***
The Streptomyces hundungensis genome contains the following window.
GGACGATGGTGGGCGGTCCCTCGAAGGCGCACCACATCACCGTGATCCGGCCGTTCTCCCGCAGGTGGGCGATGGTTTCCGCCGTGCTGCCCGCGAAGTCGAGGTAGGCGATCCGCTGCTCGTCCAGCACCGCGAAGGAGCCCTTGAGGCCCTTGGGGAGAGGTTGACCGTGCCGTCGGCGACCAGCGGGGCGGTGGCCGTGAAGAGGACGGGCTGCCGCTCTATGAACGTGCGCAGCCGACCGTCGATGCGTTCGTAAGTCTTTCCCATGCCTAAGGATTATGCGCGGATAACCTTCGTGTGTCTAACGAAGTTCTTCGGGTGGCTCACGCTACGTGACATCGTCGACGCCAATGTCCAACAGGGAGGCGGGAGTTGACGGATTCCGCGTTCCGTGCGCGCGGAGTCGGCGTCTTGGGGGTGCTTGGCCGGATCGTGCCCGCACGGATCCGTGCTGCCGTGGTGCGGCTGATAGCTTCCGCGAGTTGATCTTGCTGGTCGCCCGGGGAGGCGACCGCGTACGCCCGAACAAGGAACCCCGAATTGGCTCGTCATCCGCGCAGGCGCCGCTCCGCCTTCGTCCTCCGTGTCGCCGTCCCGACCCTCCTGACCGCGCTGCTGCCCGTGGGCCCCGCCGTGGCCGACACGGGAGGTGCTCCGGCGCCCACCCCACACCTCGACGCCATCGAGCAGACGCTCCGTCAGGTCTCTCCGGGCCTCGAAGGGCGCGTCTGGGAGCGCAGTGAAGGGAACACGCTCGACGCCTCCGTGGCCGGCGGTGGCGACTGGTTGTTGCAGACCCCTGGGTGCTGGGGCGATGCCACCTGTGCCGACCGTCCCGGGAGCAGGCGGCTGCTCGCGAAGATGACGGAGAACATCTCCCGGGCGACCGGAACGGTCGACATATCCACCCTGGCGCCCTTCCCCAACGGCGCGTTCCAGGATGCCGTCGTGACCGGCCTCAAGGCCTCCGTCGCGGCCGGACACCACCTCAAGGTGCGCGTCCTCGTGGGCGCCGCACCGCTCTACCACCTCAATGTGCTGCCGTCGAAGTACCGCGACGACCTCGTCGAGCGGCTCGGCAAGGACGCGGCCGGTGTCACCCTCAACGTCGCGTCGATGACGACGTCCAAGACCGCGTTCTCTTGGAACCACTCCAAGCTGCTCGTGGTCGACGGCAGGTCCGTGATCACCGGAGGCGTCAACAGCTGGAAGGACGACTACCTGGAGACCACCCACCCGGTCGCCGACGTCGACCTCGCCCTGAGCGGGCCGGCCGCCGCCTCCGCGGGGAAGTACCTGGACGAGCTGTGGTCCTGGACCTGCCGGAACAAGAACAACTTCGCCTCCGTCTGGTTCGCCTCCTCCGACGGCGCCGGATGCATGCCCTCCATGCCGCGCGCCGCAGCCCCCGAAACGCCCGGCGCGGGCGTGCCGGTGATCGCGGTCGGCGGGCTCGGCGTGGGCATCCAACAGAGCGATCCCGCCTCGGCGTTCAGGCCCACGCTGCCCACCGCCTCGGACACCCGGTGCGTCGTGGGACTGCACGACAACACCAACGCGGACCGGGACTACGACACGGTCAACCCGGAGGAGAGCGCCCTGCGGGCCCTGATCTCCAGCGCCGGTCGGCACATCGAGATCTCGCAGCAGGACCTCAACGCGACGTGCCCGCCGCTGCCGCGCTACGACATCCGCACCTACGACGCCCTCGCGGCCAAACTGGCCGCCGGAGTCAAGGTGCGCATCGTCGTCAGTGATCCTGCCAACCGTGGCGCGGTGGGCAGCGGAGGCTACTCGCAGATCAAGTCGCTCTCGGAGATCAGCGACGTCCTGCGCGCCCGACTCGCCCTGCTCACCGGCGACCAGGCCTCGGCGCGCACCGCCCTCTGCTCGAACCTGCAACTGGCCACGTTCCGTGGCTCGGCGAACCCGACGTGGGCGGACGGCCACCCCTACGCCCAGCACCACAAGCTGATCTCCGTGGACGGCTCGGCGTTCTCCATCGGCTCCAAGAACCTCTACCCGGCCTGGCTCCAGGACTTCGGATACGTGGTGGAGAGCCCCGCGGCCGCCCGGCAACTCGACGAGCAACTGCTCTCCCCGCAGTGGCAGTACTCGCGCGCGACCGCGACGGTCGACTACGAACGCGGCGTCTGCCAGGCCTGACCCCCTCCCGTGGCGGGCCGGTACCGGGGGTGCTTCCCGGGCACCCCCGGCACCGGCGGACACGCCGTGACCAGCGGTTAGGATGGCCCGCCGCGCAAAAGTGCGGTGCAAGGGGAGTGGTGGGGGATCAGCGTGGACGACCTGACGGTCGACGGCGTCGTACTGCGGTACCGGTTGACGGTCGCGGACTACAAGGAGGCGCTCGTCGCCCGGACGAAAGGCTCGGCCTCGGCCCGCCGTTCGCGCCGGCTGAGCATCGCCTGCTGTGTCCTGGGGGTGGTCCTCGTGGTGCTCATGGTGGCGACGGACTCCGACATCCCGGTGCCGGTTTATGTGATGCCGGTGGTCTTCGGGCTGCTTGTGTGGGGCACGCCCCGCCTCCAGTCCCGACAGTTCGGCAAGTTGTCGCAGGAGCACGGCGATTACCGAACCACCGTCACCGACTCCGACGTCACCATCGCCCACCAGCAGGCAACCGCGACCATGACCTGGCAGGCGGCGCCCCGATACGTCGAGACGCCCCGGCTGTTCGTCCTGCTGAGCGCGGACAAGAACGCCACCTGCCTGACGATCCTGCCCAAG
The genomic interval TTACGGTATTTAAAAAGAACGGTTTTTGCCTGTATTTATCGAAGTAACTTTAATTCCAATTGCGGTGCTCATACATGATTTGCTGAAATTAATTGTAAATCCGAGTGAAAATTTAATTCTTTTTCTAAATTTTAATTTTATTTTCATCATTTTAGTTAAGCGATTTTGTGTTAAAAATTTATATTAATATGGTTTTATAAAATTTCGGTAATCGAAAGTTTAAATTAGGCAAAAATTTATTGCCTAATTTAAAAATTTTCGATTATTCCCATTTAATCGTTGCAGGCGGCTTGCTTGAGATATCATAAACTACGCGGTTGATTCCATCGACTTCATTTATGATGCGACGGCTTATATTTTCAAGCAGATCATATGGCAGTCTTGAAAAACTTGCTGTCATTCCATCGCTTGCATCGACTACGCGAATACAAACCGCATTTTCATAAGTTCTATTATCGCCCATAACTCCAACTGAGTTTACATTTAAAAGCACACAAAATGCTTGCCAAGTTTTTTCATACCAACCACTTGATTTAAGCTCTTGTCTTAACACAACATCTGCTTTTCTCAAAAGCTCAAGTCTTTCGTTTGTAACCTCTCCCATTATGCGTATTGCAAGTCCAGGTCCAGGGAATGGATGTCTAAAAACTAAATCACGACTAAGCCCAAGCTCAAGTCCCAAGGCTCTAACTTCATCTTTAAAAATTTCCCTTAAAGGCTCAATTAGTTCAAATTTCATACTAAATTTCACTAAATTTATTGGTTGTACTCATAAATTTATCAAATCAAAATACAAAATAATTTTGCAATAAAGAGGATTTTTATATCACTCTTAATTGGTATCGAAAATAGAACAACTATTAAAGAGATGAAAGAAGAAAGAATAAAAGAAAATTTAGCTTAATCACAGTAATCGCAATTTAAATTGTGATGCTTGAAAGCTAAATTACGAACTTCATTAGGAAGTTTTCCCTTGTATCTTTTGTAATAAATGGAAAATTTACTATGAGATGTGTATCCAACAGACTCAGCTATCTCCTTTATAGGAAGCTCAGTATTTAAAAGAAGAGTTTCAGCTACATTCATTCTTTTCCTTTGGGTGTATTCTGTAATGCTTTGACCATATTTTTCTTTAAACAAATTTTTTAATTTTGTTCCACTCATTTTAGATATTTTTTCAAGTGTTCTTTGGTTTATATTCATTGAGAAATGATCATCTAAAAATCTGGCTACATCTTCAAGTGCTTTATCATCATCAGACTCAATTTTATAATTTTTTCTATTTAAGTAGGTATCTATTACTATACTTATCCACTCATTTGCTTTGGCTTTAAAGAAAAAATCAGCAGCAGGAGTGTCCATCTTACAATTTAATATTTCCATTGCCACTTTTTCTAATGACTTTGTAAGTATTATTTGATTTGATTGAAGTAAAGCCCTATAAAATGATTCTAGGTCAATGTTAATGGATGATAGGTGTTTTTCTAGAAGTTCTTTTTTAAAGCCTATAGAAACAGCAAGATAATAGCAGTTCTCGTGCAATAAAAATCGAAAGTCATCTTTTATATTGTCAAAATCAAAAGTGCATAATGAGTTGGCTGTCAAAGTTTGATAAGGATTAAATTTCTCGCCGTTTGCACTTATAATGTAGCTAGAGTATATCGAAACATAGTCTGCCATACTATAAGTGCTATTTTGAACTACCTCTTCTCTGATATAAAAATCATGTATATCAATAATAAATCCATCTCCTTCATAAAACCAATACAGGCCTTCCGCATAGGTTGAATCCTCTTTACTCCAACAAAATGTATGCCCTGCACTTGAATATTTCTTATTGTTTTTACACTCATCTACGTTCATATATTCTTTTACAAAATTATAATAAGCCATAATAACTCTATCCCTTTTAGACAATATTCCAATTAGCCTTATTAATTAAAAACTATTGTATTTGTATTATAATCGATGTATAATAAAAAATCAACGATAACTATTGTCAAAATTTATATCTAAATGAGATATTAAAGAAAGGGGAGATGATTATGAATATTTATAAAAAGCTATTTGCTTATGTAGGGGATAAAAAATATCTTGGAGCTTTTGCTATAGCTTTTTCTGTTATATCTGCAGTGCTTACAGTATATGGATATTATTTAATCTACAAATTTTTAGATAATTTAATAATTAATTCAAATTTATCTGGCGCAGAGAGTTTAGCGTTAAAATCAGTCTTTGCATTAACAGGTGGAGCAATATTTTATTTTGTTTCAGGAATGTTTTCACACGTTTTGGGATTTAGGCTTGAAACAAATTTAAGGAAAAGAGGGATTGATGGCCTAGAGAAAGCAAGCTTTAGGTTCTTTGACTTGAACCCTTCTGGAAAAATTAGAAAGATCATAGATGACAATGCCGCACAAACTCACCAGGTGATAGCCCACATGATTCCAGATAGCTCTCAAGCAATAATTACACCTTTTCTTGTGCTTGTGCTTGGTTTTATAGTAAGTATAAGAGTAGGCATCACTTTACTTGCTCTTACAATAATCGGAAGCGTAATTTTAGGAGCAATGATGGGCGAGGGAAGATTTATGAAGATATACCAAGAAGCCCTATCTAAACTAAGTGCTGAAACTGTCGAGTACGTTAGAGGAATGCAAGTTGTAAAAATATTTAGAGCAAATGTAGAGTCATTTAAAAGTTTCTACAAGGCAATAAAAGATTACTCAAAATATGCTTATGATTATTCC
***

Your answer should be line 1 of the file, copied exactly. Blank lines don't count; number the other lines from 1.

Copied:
The Streptomyces hundungensis genome contains the following window.